Shards found by archeologists at the Hiram Wilson "Second Site." Note:You can click inside the photo and it will come up MUCH larger.

Vessels made here were ovoid to slightly ovoid, glazed with salt and various mixtures of wood ash, which resulted in unpredictable, runny, transparent, grey-green finishes. Flashes of iron present in the materials made beautiful crimson swirls and spattering, which appear randomly on the vessels. Forms from the second site are usually small and large-mouthed storage jars, churns and jugs. Side handles on crocks and jars are typically a no-frill horseshoe-shaped coil. Most importantly, the vessels are marked, with the prominent stamp in plain letters: H. Wilson & Co.

Third Site: At the same time that the former slaves began to throw pottery as free men, John Wilson conveyed one of his other pottery sites to M. J. Durham. Durham produced stoneware there and was later joined by a partner, a black potter named Chandler. It is known that Isaac Suttles began his pottery career here. Wallace and James Wilson joined this operation in 1884 after the death of Hiram Wilson. This pottery was in continuous production until 1903.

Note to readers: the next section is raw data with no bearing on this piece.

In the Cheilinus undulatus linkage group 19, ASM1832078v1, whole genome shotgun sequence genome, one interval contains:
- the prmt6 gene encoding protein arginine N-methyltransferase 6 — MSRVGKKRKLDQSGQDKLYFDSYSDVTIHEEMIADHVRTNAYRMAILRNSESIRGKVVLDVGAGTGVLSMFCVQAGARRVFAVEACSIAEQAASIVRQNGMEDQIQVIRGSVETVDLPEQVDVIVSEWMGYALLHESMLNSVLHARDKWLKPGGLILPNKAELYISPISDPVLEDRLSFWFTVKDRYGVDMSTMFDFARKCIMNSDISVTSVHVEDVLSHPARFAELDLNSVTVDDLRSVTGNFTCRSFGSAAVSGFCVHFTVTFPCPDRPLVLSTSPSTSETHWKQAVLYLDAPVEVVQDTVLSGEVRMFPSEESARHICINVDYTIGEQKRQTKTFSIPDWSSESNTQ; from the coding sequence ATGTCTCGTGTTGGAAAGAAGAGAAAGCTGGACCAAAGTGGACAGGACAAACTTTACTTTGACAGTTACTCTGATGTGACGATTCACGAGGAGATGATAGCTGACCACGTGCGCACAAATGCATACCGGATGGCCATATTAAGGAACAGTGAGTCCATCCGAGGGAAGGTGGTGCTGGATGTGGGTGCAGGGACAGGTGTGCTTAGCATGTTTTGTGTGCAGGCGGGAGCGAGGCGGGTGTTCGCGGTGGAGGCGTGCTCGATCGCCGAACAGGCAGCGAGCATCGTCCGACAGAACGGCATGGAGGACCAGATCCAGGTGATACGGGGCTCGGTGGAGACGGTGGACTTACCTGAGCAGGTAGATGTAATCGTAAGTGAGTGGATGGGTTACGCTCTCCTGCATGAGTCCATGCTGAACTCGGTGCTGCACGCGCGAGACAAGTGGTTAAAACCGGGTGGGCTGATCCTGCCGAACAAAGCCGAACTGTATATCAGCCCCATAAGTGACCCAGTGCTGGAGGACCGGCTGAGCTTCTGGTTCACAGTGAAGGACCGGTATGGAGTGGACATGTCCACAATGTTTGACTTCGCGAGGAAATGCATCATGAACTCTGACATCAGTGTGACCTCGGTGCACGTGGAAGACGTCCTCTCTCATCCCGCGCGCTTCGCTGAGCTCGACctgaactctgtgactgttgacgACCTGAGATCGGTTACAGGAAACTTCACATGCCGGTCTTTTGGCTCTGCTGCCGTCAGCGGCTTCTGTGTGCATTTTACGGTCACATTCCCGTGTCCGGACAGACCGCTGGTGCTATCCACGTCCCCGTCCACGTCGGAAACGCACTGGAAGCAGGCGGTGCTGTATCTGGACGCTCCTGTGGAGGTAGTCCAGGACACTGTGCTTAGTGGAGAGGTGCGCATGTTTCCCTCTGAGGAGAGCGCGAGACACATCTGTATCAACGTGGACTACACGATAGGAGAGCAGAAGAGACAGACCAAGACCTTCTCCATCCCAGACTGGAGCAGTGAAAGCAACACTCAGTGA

Third site vessels are greatly varied stylistically and are much more cylindrical, salt-glazed, and light grey to beige in color. Many flaws in the clay body became evident in the firing, and surfaces were crude and splotchy. Forms discovered today may be very similar to later Suttles pottery, since I. Suttles worked there after arriving in Texas from the Ohio valley. Jugs might have fancy cavetto, blob top, flattened ring, or refined napkin ring spouts. Handles usually start on the shoulder and end at the spout of the vessel, reducing breakage. Shipping by rail caused an evolution of the forms over the years from ovoid to straight sided, to decrease wasted space in crating. Third Site pottery is thick, sturdy and more utilitarian.